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Published on December 12, 2018

Why You Can (And You Should) Quit Your Job Because of Stress

Why You Can (And You Should) Quit Your Job Because of Stress

Does your job give you chronic stress? Chronic stress is different than regular stress because it causes your brain to consistently release adrenaline and cortisol hormones.[1] In turn, your body reacts to the constant strain: you feel fatigued all the time, have frequent headaches, can’t concentrate, and you get sick a lot more than you used to before you started working here. Those are just a few of the symptoms of chronic stress.

While you’re working a job that causes chronic stress, the solution seems complex. The common advice is for you to use all sorts of tools and strategies — but now you’re discovering the simplest, least stressful solution: quit.

But you also wonder, “I quit my job because of stress, is it bad?”

Not at all! Reading further, you’ll find out exactly why quitting your job is the smart thing to do. Our culture is chained to the idea of persisting for consistency’s sake, but there’s a reason why Ralph Waldo Emerson said,

“A foolish consistency is the hobgoblin of little minds.”

To be consistent in a stressful situation such as yours is to work harder, not smarter. And don’t be fooled by the word “quit” — this is about empowerment.

Keep going to find out why you should quit your job and leave chronic stress behind.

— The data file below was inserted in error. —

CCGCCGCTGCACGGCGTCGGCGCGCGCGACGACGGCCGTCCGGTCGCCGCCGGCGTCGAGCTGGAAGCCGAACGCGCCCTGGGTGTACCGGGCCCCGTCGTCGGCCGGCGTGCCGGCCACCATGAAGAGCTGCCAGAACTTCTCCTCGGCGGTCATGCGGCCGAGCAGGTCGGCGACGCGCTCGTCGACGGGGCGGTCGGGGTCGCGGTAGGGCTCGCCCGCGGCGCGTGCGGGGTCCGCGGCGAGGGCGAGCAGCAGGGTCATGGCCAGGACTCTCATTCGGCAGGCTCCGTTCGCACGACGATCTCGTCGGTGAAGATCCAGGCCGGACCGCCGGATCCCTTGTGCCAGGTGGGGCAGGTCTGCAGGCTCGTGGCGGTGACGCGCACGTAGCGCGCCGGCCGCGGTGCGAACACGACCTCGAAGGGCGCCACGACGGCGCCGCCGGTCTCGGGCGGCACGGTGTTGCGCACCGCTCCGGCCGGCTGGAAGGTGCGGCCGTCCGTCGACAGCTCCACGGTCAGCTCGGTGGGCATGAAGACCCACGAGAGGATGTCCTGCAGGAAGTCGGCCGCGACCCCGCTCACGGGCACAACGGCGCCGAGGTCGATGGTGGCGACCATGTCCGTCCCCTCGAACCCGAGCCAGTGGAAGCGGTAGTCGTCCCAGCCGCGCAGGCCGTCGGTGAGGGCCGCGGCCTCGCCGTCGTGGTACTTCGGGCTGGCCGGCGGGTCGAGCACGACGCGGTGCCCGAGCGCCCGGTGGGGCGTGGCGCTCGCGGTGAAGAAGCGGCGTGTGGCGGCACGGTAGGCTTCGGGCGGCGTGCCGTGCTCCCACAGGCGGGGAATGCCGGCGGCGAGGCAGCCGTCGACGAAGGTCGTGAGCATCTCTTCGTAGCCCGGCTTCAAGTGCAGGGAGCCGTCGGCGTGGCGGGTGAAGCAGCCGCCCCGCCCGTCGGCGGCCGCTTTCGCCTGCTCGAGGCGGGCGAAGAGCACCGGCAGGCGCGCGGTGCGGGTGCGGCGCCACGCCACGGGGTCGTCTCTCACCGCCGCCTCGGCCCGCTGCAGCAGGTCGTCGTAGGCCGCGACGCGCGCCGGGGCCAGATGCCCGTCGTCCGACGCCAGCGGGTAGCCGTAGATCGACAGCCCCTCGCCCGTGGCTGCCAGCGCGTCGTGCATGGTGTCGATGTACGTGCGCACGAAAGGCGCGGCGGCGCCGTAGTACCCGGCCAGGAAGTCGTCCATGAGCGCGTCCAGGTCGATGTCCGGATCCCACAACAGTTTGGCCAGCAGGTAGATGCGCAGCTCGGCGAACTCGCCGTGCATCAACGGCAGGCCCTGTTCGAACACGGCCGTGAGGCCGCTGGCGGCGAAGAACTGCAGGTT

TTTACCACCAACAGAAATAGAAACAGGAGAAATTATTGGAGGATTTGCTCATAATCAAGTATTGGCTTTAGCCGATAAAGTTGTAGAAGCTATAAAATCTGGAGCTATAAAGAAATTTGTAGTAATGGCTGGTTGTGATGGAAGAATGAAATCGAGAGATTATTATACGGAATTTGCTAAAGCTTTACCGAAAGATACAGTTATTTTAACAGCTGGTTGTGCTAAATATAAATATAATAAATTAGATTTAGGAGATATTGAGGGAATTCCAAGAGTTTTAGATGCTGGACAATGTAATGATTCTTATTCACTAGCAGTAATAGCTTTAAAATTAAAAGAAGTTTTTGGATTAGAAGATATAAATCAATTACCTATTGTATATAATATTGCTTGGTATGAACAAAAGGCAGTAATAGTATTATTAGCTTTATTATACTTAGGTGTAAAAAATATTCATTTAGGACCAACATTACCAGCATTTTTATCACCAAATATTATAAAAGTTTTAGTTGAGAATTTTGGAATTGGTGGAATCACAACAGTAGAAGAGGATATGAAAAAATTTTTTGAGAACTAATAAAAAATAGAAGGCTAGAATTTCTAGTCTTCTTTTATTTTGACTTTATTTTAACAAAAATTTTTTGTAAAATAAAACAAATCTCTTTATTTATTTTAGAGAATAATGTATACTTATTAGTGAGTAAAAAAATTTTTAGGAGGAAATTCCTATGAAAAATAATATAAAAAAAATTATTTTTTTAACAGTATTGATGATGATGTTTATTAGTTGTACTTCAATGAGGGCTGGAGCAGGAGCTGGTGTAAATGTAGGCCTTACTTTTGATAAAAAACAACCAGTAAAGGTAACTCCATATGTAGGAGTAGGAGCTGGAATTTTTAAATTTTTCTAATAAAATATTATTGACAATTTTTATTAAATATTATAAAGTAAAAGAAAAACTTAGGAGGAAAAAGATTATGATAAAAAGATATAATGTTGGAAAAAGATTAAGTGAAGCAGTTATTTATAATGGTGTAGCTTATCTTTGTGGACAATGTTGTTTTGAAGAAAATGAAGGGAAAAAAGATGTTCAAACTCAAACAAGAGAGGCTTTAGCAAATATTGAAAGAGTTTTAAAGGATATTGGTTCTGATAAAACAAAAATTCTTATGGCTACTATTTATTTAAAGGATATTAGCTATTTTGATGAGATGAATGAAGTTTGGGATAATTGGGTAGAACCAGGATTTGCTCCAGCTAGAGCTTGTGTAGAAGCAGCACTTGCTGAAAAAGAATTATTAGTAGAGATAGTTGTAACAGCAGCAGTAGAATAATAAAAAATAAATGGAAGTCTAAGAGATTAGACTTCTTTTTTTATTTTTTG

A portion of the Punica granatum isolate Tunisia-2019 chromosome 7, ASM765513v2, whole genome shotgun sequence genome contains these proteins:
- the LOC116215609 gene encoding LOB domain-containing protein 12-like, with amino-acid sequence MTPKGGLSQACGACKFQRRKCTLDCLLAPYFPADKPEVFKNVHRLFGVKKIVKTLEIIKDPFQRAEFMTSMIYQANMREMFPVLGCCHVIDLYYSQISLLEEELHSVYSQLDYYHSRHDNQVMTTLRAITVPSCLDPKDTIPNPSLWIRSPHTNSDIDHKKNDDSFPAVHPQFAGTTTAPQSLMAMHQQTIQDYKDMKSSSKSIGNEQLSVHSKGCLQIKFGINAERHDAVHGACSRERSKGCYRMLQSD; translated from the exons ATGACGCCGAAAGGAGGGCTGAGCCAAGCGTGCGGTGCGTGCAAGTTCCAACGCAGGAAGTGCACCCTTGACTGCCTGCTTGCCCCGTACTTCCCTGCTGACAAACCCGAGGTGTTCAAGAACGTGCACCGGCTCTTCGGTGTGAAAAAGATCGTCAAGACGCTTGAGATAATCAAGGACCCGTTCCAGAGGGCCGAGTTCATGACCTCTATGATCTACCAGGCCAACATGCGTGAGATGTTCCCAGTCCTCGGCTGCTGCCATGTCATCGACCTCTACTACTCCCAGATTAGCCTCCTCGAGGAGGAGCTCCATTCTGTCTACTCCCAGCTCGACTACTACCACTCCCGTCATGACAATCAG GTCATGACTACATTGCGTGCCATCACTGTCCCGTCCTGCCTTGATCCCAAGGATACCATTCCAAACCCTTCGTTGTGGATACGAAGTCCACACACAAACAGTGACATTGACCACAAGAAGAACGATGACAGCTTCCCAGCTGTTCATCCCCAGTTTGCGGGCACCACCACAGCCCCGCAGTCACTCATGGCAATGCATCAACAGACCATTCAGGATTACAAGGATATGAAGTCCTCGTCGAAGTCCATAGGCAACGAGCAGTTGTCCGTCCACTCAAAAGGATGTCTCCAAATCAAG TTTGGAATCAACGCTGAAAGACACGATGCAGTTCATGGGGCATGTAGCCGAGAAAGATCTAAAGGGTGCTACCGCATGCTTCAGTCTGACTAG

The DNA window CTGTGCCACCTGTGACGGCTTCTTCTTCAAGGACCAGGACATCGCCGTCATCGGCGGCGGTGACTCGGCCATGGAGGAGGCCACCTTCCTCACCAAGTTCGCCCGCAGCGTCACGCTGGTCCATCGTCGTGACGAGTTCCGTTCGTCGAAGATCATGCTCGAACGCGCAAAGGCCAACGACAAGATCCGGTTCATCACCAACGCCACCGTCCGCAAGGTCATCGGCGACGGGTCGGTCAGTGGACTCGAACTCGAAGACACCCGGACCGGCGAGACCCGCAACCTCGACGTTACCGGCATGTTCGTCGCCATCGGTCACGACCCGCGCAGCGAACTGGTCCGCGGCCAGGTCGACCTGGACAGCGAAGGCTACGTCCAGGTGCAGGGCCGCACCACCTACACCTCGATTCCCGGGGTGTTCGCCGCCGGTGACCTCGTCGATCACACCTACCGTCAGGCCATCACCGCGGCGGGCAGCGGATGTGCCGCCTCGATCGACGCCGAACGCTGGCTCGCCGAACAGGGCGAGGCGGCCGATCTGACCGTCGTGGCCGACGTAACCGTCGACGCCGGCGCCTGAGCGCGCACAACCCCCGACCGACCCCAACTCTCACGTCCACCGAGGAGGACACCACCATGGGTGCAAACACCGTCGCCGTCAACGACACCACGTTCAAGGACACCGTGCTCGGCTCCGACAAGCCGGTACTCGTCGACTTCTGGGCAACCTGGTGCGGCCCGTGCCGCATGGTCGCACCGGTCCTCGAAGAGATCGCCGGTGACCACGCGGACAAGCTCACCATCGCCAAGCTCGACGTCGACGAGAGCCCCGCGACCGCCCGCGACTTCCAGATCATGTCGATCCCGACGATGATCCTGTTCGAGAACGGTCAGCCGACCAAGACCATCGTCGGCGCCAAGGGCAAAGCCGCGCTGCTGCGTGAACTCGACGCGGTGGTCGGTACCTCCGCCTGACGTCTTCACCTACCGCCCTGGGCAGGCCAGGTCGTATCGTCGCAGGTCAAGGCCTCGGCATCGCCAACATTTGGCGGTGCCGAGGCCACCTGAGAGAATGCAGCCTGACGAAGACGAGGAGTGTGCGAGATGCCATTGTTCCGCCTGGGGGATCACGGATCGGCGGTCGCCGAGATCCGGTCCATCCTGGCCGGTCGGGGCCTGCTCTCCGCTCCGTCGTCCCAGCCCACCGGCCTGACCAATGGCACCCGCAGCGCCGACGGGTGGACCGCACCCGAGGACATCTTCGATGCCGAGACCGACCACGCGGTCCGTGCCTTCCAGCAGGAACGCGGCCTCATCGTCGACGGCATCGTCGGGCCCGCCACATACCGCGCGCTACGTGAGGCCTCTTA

1. Your Toxic Job Is Making You Sick

Chronic stress and consistently adverse work conditions will affect your health. Think back over the course of the last 6 months or so. How has your health been?

You need to think about the long-term. Even if you haven’t been sick lately, people oftentimes make the mistake of running themselves down over an extended period of time. When you do this, your immune system flatlines and you get hit hard.

Poor health is your body’s way of telling you something isn’t working. There are some specific things to look for when it comes to stress-related health problems. According to CompTIA, the following symptoms are telltale signs your job stress is negatively affecting your health:[2]

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  • You need to sleep far more than normal, or you suffer from insomnia.
  • You’ve experienced significant weight loss or weight gain.
  • You lack energy and motivation, and you don’t feel like socializing very often.